European steel is on its last legs, beaten by cheap Chinese imports

Chinese oversupply has saturated Europe with cheap steel. Now, the historic industry is having its eponymous resolve tested to the limit, writes Matt Timms

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Steelworkers lined the streets of Brussels earlier this year to call on the European Commission to extend its support for EU steel and buffer the waves upon waves of cheap Chinese steel flooding the market. Numbering in their thousands, the people on the ground – executives among them – called on those on high to ‘save our steel’ and deploy the full range of their trade instruments to prevent steelmakers from drowning in the oversupply.

Whether or not the Commission will act is an issue that hinges, in part, on the bloc’s resilience and on China’s accession to market economy status (MES). Until then, the survival of European steel, not to mention the hundreds of thousands of jobs in the industry, hangs in the balance. With no barricades to stop the rush of cheap – and mostly unwanted – steel, steelworks across the continent have been decimated by China’s overcapacity.

Tata for now
According to a letter signed by seven of the EU’s 28 member states and sent to the Commission, there is “a significant and impending risk” of collapse for European steel. “We should not wait until the damage from unfair practices becomes irreversible for our industry.”

The UK steel industry alone shed 5,000 jobs last year and, in January, widespread ‘dumping’ was cited as the reason for spiralling losses in Wales, Northamptonshire and County Durham. At Britain’s biggest steel plant in Port Talbot, the operation was said be losing £1m a day with little in the way of a response to the toxic mix of cheap supply and slumping energy prices. According to those with knowledge of the situation, a rash of Chinese imports depressed the price of hot-rolled coil steel – used primarily for cars – produced at the site, and with market conditions worsening by the day, job losses were (and are) all but inevitable.

The UK steel industry alone shed 5,000 jobs last year and, in January, widespread ‘dumping’ was cited as the reason for spiralling losses

“I know this news will be unsettling for all those affected, but these tough actions are critical in the face of extremely difficult market conditions which are expected to continue for the foreseeable future”, said the plant’s CEO for Europe, Karl Koehler, speaking about the cutbacks.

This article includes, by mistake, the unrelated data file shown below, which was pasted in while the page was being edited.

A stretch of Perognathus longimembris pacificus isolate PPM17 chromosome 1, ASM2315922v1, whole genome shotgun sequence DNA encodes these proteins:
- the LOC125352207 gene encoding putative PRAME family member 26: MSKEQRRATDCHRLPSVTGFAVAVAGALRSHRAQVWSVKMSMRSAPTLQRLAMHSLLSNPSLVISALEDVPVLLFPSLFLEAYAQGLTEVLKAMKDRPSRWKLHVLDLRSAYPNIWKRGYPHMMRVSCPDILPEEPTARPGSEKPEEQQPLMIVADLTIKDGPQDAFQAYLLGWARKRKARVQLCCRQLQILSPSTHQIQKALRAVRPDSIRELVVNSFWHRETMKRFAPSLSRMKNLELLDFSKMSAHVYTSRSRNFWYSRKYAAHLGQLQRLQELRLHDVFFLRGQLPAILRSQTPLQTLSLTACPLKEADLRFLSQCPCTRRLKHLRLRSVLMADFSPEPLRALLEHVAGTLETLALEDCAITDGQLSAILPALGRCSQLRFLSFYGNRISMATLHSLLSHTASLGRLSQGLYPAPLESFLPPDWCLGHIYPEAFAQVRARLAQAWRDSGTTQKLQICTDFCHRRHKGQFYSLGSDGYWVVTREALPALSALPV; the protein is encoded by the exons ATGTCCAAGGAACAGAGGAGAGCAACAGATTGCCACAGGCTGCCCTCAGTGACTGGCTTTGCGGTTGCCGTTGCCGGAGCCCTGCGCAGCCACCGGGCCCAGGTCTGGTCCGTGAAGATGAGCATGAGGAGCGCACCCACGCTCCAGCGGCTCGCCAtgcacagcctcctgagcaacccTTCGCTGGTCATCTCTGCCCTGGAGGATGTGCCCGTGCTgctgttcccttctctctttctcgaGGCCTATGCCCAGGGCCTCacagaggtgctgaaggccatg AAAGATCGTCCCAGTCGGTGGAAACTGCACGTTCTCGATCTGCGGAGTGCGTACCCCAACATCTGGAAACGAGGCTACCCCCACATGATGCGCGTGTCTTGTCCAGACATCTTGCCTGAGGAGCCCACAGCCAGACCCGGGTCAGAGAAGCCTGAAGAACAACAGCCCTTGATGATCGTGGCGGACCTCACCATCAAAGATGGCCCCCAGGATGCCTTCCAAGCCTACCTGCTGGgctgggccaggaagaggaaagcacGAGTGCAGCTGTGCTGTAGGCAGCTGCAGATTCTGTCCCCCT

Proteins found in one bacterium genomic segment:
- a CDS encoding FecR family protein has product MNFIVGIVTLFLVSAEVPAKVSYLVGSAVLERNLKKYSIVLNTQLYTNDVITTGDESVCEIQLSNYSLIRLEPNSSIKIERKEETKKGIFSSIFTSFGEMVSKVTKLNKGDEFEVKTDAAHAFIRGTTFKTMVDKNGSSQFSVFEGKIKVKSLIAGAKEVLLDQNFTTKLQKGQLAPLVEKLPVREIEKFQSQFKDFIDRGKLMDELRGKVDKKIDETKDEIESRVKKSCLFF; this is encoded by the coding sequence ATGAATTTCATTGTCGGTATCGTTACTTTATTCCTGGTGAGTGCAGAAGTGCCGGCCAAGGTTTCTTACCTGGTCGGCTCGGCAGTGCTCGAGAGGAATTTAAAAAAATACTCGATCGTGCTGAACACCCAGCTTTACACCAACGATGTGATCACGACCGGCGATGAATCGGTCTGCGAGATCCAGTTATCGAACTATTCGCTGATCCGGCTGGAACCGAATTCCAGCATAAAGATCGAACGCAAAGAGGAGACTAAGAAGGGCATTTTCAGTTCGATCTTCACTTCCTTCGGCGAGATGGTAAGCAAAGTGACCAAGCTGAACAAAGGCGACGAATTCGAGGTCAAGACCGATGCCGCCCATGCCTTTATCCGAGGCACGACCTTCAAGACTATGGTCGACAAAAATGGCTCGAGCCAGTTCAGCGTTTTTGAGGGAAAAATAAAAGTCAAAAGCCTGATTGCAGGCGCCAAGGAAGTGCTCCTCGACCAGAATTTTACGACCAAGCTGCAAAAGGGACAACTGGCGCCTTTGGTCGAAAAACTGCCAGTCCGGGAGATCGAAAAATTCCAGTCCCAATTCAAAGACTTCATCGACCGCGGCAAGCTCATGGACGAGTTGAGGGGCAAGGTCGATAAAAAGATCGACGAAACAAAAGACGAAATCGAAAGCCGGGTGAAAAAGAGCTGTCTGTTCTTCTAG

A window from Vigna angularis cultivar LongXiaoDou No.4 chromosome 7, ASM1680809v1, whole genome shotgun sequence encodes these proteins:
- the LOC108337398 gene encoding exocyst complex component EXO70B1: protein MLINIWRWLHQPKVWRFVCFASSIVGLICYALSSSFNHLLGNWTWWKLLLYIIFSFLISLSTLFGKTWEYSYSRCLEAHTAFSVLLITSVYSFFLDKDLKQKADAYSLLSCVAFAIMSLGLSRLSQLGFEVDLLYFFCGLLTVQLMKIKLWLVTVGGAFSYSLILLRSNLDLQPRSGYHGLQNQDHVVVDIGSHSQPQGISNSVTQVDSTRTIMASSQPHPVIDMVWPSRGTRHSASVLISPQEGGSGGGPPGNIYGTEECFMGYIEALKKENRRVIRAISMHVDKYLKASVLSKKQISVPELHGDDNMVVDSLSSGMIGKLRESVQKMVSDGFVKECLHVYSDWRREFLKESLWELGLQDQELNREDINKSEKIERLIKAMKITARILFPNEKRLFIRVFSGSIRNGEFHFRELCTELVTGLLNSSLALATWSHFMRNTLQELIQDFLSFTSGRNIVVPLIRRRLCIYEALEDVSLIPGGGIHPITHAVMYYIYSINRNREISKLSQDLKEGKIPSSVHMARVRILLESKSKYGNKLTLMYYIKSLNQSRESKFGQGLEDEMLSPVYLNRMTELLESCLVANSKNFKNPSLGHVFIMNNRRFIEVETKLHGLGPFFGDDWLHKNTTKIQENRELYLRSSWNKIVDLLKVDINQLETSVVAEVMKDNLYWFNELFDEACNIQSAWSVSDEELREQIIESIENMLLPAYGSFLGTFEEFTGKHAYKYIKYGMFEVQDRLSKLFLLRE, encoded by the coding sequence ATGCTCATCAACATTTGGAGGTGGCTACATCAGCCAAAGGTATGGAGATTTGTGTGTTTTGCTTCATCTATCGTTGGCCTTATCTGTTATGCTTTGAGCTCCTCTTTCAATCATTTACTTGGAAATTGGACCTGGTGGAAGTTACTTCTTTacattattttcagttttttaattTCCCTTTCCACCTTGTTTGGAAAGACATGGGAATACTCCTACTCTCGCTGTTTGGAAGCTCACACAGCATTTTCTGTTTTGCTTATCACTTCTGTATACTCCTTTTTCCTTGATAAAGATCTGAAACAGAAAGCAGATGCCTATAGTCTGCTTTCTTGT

The situation in Port Talbot bears a resemblance to that of the Redcar steelworks – formerly owned by Tata Steel – in Teeside, which shut up shop in October after almost a century in action and shed approximately 2,200 jobs with it. Founded in 1917 and best known for producing the steel used to build the Sydney and Auckland Harbour Bridges, the collapse of Redcar had far-reaching consequences, not just for the plant’s parent company but also the community at large. ‘Ghost town’ is the phrase that springs to mind, and the fear is that this same fate awaits other steel towns across the continent and beyond.

Unwelcome though it was last year, Koehler’s voice is now one of many speaking out against China’s impact on European steel. Asked by The Guardian about his position on European policy, he said his industry was not “asking for special treatment”. He added: “Instead, we are asking for the European Commission to stand up for fair trade and to give European steelmakers a chance to compete on a level playing field.” Assuming Koehler’s demands go unheard, we could soon see the death of a historic European institution.

Strong position
The steel industry has long held a strategic place in the European economy, and in areas like Port Talbot and Teesside it forms an important part of the community. Construction workers, automakers and electronics manufacturers are all regular customers, and any promise of improved infrastructure or energy efficiency is hollow without it. The “backbone for development, growth and employment in Europe” is how the European Steel Association (EUROFER) described the industry, for obvious reasons. And, with a series of critical infrastructure projects in the pipeline, its health is inextricably tied to that of the European economy.

According to UK Steel: “A strong and innovative steel sector is key to meeting the EU’s objectives for a prosperous, sustainable, resource-efficient and low-carbon European economy. For this to happen, the European steel industry needs nothing more urgently than a level playing field with its global competitors and a long-term strategy in Europe. This is a critical prerequisite for generating the revenues needed for investment.”

A world leader in innovation and environmental sustainability, the EU’s steel industry is second only to China’s, and accounts for 11 percent of global output – otherwise expressed as 177 million tonnes per year. With 500 production sites split between 24 EU nations, the sector is a key contributor to the economy and an important part of the region’s 2020 plans to up industry’s share of GDP to 20 percent.

A steely adversary